It’s been nearly two years since a pair of tragedies hit Malaysia Airlines, which was already bleeding money. The two disappearances of its MH370 and MH17 led an already badly-performing company to the brink of financial collapse. It’s only now, two years later, that the airline reported its first month of profit since before the crash and the stock’s delisting.
Aviation analysts felt Malaysia Airlines was poorly managed for years. The situation was made worse by the two downed planes, resulting in negative international publicity. Most people still remember the accidents to this day. If you posted on social media that you’re taking a Malaysia Airlines flight, a reply along the lines of “you’re brave” would probably follow.
Malaysia Airlines’ Turnaround CEO
The long years of poor management saw its end when Christoph Mueller took the helm of the aviation company in 2015 with the goal of turning it around. He previously did the same with Aer Lingus. Mueller acknowledged that the “disasters” hurt the airline’s reputation. But he saw the root causes were unsustainable routes, high operating costs, and outdated information systems.
Known as one of the most effective turnaround CEOs in the industry, Mueller made a series of calls that previous management was unwilling to make. These included the layoff of over 6,000 people (30% of the entire workforce) and retiring a large part of their fleet. Retiring all Boeing 777s was a large part of the turnaround strategy. This was not only because the model is associated with the two disasters, but also because it was one of the least fuel efficient planes the company had.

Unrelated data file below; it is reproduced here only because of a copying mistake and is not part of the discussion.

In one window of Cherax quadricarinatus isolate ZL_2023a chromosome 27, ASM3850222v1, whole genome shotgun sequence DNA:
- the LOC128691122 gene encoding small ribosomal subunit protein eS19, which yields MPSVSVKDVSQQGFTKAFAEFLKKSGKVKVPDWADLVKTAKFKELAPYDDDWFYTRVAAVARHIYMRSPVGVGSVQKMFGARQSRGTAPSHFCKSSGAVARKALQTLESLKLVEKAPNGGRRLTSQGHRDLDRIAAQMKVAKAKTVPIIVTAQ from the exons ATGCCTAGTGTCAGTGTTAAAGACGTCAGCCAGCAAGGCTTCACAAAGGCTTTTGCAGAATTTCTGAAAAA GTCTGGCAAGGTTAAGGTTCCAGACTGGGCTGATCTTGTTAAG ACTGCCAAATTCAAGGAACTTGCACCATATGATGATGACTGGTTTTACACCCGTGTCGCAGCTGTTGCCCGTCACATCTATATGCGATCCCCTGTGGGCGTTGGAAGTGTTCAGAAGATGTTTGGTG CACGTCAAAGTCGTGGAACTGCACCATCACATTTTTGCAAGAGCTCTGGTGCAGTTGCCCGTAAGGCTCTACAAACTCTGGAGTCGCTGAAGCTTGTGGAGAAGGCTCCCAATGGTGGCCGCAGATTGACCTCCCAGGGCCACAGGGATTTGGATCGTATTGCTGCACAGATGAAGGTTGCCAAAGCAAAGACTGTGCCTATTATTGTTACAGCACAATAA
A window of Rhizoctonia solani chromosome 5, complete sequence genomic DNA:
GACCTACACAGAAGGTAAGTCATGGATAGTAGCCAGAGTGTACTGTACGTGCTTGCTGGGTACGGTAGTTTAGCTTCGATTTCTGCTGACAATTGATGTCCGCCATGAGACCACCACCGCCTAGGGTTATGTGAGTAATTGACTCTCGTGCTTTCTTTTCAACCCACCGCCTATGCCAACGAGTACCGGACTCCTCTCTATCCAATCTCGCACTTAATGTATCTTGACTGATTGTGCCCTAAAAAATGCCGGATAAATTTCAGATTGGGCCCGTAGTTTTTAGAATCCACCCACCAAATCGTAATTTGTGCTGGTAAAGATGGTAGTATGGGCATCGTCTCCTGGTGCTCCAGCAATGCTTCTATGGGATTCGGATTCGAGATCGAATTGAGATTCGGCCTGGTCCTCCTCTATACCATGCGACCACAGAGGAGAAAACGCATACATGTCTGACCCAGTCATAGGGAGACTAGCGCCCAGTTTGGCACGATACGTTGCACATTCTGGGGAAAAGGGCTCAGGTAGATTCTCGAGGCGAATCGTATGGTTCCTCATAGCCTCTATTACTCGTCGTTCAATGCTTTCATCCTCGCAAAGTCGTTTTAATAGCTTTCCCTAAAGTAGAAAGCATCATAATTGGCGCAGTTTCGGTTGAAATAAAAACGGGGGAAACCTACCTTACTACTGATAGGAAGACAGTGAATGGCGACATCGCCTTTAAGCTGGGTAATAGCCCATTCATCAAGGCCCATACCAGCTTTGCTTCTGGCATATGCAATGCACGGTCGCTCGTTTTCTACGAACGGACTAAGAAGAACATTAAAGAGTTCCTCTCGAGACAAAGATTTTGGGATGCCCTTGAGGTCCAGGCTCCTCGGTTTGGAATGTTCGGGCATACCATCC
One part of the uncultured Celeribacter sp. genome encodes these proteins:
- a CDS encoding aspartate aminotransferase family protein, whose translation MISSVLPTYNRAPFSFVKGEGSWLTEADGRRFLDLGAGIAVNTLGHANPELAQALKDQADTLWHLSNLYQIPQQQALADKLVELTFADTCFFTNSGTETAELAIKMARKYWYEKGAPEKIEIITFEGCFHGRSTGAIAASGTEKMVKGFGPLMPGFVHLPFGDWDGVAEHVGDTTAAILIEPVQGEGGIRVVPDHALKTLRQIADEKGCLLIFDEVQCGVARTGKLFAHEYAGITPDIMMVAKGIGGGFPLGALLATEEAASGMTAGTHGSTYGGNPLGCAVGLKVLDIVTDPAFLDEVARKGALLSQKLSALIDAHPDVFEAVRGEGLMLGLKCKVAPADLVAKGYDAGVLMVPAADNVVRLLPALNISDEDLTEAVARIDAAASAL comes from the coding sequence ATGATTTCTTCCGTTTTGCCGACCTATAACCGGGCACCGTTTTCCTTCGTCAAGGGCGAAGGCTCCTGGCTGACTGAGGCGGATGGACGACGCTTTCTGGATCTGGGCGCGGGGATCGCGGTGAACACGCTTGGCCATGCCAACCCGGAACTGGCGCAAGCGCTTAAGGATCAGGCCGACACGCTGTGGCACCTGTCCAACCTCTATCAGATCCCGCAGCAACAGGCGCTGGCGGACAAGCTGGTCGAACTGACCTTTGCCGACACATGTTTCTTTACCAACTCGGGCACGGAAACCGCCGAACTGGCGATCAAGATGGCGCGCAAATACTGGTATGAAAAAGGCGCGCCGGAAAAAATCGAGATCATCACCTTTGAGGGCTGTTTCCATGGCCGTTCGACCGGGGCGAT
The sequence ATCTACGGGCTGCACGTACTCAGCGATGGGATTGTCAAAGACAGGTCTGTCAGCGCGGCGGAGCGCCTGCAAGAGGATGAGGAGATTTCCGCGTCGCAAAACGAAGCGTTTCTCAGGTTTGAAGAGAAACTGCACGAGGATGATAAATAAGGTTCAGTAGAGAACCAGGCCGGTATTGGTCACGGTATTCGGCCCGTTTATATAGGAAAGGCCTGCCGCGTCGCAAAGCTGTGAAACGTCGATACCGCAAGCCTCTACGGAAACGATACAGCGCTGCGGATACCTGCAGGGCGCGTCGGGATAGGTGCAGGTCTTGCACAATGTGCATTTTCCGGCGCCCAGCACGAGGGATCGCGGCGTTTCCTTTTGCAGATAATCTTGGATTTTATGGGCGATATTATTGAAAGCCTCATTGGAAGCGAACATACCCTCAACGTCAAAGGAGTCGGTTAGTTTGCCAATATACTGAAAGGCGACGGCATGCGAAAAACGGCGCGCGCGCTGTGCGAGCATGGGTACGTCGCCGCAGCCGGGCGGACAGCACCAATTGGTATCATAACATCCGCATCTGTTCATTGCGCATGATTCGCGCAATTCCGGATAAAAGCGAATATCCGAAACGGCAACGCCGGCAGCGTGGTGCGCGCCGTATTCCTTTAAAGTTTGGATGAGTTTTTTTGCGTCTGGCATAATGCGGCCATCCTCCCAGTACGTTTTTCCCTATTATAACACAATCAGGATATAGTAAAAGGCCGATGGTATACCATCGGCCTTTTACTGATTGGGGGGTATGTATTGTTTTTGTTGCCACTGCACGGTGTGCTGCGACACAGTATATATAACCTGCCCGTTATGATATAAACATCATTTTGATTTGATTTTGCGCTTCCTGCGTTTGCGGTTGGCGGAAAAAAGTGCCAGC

Mueller’s reaspm for shrinking the size of the business was that if an unprofitable airline is growing, it just meant that its losses are growing. He knew right away that expansion could only happen once Malaysia Airlines was growing again.
A Better Quality Airline
Mueller not only decided to shrink the business down to certain routes, but also to improve what’s left of the airline. He implemented changes such as the addition of a new business class with beds, new menus, in-flight WiFi, and refurbished airport lounges. In order to provide the same quality of service across flights and cut costs, the number of suppliers were reduced by more than 75%.
The CEO realized that Malaysia Airline’s safety reputation depended on both the airline’s future operations, and also how the airline dealt with past events. But admitting a lack of knowledge about what happened would have had a negative effect on the company. Mueller increased the efforts for the search in an attempt to improve the company’s reputation. This was despite reports showing that their efforts in the southern Indian Ocean were in vain.
Malaysia Airlines saw a speck of light after years of poor financial performance. With the leadership of its newly appointed CEO, the firm hopes to keep its performance going and aims to break even by 2018.
Mueller announced that he will leave Malaysia Airlines in September due to personal reasons. Nonetheless, he stated the company is back on track.
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